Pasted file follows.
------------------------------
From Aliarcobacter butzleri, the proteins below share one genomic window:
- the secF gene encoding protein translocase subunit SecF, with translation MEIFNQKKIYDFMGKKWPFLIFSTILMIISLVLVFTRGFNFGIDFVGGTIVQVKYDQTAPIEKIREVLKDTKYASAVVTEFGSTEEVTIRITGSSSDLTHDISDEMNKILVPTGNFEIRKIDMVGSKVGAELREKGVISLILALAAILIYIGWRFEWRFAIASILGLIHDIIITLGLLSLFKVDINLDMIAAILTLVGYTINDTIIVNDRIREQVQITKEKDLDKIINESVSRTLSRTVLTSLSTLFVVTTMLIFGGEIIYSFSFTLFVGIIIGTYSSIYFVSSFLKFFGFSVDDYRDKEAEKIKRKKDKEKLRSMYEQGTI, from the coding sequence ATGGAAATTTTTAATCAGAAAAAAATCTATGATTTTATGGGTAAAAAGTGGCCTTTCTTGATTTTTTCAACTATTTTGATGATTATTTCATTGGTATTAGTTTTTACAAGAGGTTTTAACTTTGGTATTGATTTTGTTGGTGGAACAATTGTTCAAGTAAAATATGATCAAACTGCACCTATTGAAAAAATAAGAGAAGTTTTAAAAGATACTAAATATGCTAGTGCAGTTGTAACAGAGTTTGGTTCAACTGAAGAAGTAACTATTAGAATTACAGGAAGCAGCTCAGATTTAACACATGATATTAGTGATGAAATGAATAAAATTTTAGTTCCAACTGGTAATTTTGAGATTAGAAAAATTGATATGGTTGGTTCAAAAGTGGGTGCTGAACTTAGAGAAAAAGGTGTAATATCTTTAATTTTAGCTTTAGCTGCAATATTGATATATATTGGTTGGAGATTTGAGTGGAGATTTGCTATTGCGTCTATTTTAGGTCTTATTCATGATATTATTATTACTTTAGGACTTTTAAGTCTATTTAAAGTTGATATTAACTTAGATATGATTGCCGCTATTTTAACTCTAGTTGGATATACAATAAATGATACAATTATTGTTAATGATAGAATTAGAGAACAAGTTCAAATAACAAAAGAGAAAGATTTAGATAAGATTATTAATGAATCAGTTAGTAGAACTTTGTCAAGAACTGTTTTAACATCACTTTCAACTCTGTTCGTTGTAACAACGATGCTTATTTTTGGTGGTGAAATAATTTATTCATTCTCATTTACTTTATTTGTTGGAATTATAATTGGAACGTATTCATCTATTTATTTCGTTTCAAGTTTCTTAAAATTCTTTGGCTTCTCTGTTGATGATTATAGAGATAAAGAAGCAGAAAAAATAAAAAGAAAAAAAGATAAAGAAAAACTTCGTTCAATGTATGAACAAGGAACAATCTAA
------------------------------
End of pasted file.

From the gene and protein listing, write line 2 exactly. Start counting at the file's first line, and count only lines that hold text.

- the secF gene encoding protein translocase subunit SecF, with translation MEIFNQKKIYDFMGKKWPFLIFSTILMIISLVLVFTRGFNFGIDFVGGTIVQVKYDQTAPIEKIREVLKDTKYASAVVTEFGSTEEVTIRITGSSSDLTHDISDEMNKILVPTGNFEIRKIDMVGSKVGAELREKGVISLILALAAILIYIGWRFEWRFAIASILGLIHDIIITLGLLSLFKVDINLDMIAAILTLVGYTINDTIIVNDRIREQVQITKEKDLDKIINESVSRTLSRTVLTSLSTLFVVTTMLIFGGEIIYSFSFTLFVGIIIGTYSSIYFVSSFLKFFGFSVDDYRDKEAEKIKRKKDKEKLRSMYEQGTI, from the coding sequence ATGGAAATTTTTAATCAGAAAAAAATCTATGATTTTATGGGTAAAAAGTGGCCTTTCTTGATTTTTTCAACTATTTTGATGATTATTTCATTGGTATTAGTTTTTACAAGAGGTTTTAACTTTGGTATTGATTTTGTTGGTGGAACAATTGTTCAAGTAAAATATGATCAAACTGCACCTATTGAAAAAATAAGAGAAGTTTTAAAAGATACTAAATATGCTAGTGCAGTTGTAACAGAGTTTGGTTCAACTGAAGAAGTAACTATTAGAATTACAGGAAGCAGCTCAGATTTAACACATGATATTAGTGATGAAATGAATAAAATTTTAGTTCCAACTGGTAATTTTGAGATTAGAAAAATTGATATGGTTGGTTCAAAAGTGGGTGCTGAACTTAGAGAAAAAGGTGTAATATCTTTAATTTTAGCTTTAGCTGCAATATTGATATATATTGGTTGGAGATTTGAGTGGAGATTTGCTATTGCGTCTATTTTAGGTCTTATTCATGATATTATTATTACTTTAGGACTTTTAAGTCTATTTAAAGTTGATATTAACTTAGATATGATTGCCGCTATTTTAACTCTAGTTGGATATACAATAAATGATACAATTATTGTTAATGATAGAATTAGAGAACAAGTTCAAATAACAAAAGAGAAAGATTTAGATAAGATTATTAATGAATCAGTTAGTAGAACTTTGTCAAGAACTGTTTTAACATCACTTTCAACTCTGTTCGTTGTAACAACGATGCTTATTTTTGGTGGTGAAATAATTTATTCATTCTCATTTACTTTATTTGTTGGAATTATAATTGGAACGTATTCATCTATTTATTTCGTTTCAAGTTTCTTAAAATTCTTTGGCTTCTCTGTTGATGATTATAGAGATAAAGAAGCAGAAAAAATAAAAAGAAAAAAAGATAAAGAAAAACTTCGTTCAATGTATGAACAAGGAACAATCTAA